Inevitably the loss of scale and orchestral colour makes for quite disconcerting listening on first hearing and, in the opening 'Allegro con brio', I was uncertain (and remain so) of the benefits of hearing the music in this new, reduced guise: undoubtedly, the clarity of texture and rhythm makes for fascinating and sometimes rewarding listening but at key moments - the grinding climax in the development section (from around the seven minute mark onwards in this performance), for instance, or the expansive coda - the chamber forces here really can't sufficiently convey the scope of Beethoven's conception or imagination. However, that said, I do find that once past the opening movement I miss the orchestra less and less as the music goes on. Credit should go to Ries for his skillful redaction of the score, of course - it's perhaps salutary to remember that, in a pre-recording age, for many people such an arrangement might well be their only opportunity to hear Beethoven's symphony; that there was a continuing market for these re-workings of the orchestral repertoire is attested to by the fact that the transcription was first printed by Simrock in 1857, almost thirty years after Ries' death and some half a century after the symphony's premiere. The 'Marcia funebre' comes across particularly well here, I think - it is a broad performance, slower perhaps than we have come to expect from HIP recordings of the full score, but it is deeply felt and, with the reduced instrumental complement really opening up the textures, there is no sense of sluggishness or, indeed, over-sentimentalising the music; as you might imagine the increased clarity of line reaps dividends in Beethoven's contrapuntal writing here. Ries was, of course, well regarded in his time as a pianist (his highly acclaimed public debut was in Beethoven's third piano concerto) and also the distinguished composer of a large body of chamber music with and without piano: this practical experience really comes across in the last two movements, I think - indeed, if you didn't know the music's provenance, you might not suspect that the scherzo wasn't originally conceived for this combination of instruments, and some of the earlier variations in the finale are a real joy to listen to; only the coda, perhaps unsurprisingly, recalls parts of the first movement in the way the quartet struggles slightly to realise the breadth of Beethoven's original thoughts.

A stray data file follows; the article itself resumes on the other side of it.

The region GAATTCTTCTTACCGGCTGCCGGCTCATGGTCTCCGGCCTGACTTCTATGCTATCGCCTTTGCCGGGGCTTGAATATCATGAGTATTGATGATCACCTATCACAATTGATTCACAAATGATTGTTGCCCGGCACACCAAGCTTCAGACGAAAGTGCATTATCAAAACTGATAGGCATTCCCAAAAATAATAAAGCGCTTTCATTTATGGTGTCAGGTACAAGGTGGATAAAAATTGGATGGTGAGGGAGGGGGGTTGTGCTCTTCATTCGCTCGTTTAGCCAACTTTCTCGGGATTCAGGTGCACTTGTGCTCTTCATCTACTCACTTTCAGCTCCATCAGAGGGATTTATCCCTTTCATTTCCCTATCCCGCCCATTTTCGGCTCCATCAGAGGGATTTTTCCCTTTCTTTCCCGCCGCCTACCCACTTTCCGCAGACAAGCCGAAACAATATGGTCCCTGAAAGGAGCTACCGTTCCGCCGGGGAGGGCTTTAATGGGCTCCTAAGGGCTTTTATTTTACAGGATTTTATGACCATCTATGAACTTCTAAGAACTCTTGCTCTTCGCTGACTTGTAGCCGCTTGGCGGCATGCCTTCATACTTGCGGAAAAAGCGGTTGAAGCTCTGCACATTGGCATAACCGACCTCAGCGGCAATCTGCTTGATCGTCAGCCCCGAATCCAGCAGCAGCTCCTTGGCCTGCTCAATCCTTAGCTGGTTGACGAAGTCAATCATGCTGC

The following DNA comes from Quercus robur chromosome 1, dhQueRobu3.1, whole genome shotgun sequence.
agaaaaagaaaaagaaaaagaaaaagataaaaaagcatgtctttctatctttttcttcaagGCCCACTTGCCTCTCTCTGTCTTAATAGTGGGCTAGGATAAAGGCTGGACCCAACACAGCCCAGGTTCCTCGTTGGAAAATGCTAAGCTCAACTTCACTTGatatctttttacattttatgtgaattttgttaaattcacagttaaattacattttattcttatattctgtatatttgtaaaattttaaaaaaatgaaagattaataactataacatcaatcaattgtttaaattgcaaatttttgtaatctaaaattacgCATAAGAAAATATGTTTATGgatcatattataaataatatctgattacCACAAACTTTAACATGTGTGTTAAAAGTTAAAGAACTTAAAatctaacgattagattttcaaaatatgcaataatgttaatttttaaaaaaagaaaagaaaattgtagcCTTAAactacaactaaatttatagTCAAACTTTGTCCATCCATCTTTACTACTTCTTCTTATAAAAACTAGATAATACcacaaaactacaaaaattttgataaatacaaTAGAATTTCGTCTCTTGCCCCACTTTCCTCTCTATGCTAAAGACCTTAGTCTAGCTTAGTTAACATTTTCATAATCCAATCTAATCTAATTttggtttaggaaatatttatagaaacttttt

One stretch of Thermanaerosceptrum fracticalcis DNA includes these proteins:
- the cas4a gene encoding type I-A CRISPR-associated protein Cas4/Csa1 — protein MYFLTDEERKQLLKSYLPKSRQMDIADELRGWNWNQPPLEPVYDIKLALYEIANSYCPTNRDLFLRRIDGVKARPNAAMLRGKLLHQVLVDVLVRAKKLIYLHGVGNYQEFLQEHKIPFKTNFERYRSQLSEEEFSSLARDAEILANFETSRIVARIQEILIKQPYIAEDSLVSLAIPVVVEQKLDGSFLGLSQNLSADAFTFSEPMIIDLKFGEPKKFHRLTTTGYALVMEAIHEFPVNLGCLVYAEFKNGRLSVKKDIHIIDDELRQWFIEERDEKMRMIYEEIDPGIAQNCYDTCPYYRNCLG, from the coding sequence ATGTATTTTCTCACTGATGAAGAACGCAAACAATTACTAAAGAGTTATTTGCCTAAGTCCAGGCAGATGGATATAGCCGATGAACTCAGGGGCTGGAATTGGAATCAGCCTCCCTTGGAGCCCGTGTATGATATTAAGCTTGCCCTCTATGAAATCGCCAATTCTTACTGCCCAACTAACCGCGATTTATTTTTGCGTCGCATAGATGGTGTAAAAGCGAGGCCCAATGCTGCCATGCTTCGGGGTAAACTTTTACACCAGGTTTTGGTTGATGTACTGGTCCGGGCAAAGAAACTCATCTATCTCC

Beethoven's own arrangement of the piano and winds quintet for the forces used here seems (according to the liner notes) to have been solely motivated by the number of spuriously attributed arrangements of his music being brought out by unscrupulous Viennese publishers of the day. But even if the idea behind it wasn't the composer's decision that it would benefit from different scoring, I have to say I think it works very well in this alternative realisation; certainly the strings strike me as more expressive than the wind instruments are generally (though, of course, personal taste informs that entirely subjective judgement) and this is particularly effective in the 'Andante cantabile'. In re-casting this work, the changes necessitated are naturally fewer; the piano part remains the same so listeners will, I am sure, find this a much less challenging proposition than the "symphony" and it is a welcome addition to the Beethoven discography, particularly for those who - like me - enjoy the genres of piano quartet and piano quintet (incidentally, it was while browsing under the search term "piano quartet" that I came across this disc).

The Mozart Piano Quartet play all the music here beautifully; these really are superb, sensitively judged and technically adroit performances and the sound quality is as warm, natural and clear as I have come to expect from MDG releases. The booklet contains an interesting discussion of Beethoven's attitude to musical arrangements and their place in the musical milieu of the time, and includes some interesting quotations. All in all, this is a consistently interesting and frequently - far more often than not, in fact - rewarding release, sure to appeal to many Beethoven devotees and chamber music admirers alike. Warmly recommended.


Tovey - Chamber Works, Vol 1
Tovey - Chamber Works, Vol 1
Price: £14.13

1 of 1 people found the following review helpful
5.0 out of 5 stars An impressive release that has made for a intriguing and rewarding introduction to Tovey the composer, 12 Feb. 2013
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Although it possibly wasn't how he preferred to see himself, in his lifetime Donald Tovey was of course more famous as a writer on music than as a composer of it - I remember (all too many years ago now!) poring over his Essays in Musical Analysis in my local library after school, other more pressing academic requirements easily and gladly put to one side; sadly, those remarkable and erudite studies seem to be no longer in print but Toccata Classics' ongoing (?) survey of his musical oeuvre is hopefully bringing his creative talents to a new audience. I have to admit these two trios are the first of his original compositions that I've heard - though their merits will now spur me on to investigate other recordings - so I can't say whether the idiom is atypical or unformed in relation to his later music; one thing is certain to my mind, however - that nothing here sounds like the product of a mere twenty year old.